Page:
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The evolution of pulmonary medicine over the last 15 years has differed in the United States from that in other countries. Today, most fellow applicants to a pulmonary training programme seek combined training in pulmonary medicine and critical care medicine. Programmes that offer fellowship training in pulmonary medicine alone, without critical care training, are decreasing in number. Of the 2019 fellows trained in pulmonary medicine in the United States over the last five years, 79% obtained their training in a three year combined pulmonary and critical care medicine programme; this number increases to 88% if programmes in New York are excluded.1 Applicants to fellowship programmes that offer training in critical care medicine alone have concurrently decreased. As such, the majority of newly certified pulmonary physicians in the United States also obtain certification in critical care medicine, and vice versa. This experience is very different from that of pulmonary medicine in Europe, and even from that in Canada.
Critical care medicine is one of the most recent disciplines in medicine. The crucible for its development was the polio epidemic in Copenhagen in 1952. An anaesthesiologist, Bjorn Ibsen, found that the combination of careful airway management and positive pressure ventilation—skills previously confined to the operating theatre—resulted in a dramatic reduction in mortality of patients presenting with respiratory paralysis.2 With the focus on airway care and ventilator management, it is not surprising that anaesthesiologists led the way in the introduction of intensive care units (ICUs) and the development of the new discipline of critical care medicine.3 4 In the 1960s and 1970s technological advances pioneered for aerospace research were directly incorporated into intensive care monitoring.5 These technological advances, especially in cardiopulmonary monitoring and treatment, combined with the considerable growth in knowledge of the pathophysiology of critical illness, attracted internal medicine physicians into the ICU.5
In the late 1970s efforts were initiated to formalise the training and certification process in critical care medicine. The American Board of Medical Specialties (ABMS)† convened a meeting of the four interested primary specialty boards—anaesthesiology, internal medicine, pediatrics, and surgery—to consider certification in critical care medicine.6 A joint committee, formed in 1980, held discussions on certification in critical care medicine defined as “a multidisciplinary endeavour that crosses traditional departmental and specialty lines”.3 Disagreements arose on eligibility criteria and the ability to develop a common certification examination for candidates with such diverse medical backgrounds. The dissolution of this committee in 1983 was regarded by some commentators as evidence that American medicine did not accept critical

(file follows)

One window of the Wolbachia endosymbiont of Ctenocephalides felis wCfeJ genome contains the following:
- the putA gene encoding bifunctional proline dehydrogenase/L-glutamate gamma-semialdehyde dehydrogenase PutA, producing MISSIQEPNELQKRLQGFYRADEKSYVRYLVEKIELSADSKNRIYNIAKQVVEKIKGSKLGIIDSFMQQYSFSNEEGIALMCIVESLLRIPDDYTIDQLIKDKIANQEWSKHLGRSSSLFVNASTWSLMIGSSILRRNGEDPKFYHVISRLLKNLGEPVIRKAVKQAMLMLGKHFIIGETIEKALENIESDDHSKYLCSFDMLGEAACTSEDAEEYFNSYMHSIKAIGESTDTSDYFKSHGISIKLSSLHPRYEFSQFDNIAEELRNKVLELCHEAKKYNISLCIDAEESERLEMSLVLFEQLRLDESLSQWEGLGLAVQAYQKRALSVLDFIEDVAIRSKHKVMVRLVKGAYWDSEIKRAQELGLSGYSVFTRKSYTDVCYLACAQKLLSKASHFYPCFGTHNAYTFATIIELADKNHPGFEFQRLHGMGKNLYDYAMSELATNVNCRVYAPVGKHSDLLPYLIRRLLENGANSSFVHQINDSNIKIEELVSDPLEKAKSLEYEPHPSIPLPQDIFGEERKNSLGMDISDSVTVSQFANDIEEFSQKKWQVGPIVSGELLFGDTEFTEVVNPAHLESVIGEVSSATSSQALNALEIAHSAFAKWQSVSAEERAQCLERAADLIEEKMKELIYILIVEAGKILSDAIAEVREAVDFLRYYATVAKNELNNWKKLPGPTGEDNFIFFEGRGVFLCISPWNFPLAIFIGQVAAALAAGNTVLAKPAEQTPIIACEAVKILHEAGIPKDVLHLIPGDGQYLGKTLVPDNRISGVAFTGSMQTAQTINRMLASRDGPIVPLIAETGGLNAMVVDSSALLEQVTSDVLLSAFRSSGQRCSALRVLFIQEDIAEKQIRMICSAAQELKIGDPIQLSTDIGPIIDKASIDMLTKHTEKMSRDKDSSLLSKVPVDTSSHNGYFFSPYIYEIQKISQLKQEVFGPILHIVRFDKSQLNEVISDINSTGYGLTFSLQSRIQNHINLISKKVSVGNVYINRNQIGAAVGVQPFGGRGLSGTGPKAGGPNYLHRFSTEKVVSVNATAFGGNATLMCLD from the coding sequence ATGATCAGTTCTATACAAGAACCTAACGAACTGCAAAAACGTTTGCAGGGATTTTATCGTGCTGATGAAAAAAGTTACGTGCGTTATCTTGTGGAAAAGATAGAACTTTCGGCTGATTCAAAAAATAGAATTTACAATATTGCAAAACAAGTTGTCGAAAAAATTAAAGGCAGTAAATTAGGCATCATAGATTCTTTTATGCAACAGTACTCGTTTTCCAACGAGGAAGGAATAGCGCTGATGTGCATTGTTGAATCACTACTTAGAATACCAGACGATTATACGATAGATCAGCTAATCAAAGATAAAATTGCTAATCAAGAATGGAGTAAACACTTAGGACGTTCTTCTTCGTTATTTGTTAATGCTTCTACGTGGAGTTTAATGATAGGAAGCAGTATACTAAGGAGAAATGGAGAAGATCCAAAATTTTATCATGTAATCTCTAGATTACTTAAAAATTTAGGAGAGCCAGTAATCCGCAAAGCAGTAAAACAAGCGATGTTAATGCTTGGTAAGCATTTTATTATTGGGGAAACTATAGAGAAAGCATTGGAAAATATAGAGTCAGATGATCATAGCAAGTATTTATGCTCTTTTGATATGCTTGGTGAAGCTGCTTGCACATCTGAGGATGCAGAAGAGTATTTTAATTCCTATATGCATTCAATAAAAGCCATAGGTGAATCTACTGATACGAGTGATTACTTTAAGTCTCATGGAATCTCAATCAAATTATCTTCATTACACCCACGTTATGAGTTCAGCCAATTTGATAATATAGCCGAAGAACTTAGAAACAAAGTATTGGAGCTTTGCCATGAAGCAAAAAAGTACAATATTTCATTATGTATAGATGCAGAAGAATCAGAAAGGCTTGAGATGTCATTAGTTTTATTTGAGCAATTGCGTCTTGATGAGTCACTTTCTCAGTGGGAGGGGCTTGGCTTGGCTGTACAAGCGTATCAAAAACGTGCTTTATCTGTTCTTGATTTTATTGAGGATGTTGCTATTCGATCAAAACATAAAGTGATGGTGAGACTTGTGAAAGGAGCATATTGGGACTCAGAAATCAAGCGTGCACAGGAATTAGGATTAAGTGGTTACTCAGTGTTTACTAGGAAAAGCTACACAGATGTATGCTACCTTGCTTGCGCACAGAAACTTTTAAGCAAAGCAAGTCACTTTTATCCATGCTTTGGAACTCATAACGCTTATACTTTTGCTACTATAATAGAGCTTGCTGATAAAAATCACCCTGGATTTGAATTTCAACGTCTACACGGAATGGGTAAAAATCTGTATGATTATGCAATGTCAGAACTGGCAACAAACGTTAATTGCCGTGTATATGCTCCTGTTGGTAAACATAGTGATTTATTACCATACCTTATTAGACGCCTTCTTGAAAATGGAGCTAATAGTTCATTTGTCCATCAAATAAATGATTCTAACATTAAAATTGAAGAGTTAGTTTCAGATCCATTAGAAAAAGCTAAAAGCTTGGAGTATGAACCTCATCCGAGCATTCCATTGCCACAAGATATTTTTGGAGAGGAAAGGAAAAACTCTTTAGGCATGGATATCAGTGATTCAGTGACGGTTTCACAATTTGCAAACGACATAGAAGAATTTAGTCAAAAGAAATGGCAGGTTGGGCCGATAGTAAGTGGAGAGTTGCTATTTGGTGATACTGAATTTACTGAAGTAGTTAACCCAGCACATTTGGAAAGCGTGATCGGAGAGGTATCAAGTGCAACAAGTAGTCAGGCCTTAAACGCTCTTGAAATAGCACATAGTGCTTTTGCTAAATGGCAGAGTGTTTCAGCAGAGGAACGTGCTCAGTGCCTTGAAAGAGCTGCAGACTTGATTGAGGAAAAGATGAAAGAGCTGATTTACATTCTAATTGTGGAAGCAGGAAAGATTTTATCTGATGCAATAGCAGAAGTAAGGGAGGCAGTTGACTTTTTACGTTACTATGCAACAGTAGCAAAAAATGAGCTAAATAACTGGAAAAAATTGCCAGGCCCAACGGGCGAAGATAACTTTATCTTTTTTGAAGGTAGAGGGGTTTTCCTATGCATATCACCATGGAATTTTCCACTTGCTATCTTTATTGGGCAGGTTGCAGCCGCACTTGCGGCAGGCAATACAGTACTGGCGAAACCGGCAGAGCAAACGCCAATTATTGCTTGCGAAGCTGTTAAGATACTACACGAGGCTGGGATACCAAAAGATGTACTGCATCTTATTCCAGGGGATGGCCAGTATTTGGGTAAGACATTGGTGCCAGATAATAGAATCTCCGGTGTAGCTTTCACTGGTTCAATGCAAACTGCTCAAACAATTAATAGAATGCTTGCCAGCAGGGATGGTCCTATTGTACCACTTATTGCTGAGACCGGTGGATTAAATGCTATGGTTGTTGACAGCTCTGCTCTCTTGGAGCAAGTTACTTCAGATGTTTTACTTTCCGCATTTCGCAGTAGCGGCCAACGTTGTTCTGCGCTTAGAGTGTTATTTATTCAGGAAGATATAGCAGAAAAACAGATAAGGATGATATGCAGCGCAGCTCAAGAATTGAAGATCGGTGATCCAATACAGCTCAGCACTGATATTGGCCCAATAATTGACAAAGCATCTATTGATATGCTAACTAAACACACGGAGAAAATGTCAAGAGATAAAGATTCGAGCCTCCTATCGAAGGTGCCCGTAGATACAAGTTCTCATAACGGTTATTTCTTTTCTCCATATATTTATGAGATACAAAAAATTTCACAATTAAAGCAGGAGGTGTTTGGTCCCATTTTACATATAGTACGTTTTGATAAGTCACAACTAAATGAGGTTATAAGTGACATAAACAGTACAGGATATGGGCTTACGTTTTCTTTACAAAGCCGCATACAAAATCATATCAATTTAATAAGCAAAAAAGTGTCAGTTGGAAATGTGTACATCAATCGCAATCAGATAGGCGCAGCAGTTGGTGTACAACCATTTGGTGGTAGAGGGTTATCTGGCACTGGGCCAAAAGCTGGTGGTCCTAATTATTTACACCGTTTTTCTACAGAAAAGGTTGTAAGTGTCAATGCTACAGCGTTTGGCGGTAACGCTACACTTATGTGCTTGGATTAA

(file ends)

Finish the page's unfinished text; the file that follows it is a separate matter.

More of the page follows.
care medicine as a discipline that crossed primary specialty lines.7 In 1985 the American Board of Medical Specialties approved the development by individual primary specialty boards of their own individual certification processes. The first examination for internal medicine specialists was held in 1987 and has since been offered on a biannual basis.
Not only did the primary medical boards fail to reach consensus on critical care medicine, disagreement also arose among internal medicine specialists as to the place of this new discipline.8 Some consider it a separate distinct subspecialty, while others regard it as a form of special competence held by certain physicians already certified in one of the pre-existing nine subspecialties of internal medicine such as pulmonary medicine or cardiology. To cater for both philosophies, trainees can choose one of three pathways: training in a subspecialty (for example, two years fellowship training in pulmonary medicine or any other subspecialty) plus one additional year in a certified critical care medicine programme; a three year fellowship in a combined pulmonary and critical care medicine programme; or two years of training in a stand alone critical care medicine fellowship programme. Before commencing fellowship training, applicants must have first completed a residency in a certified internal medicine training programme (minimum of three years) and be eligible to sit the board examination in internal medicine.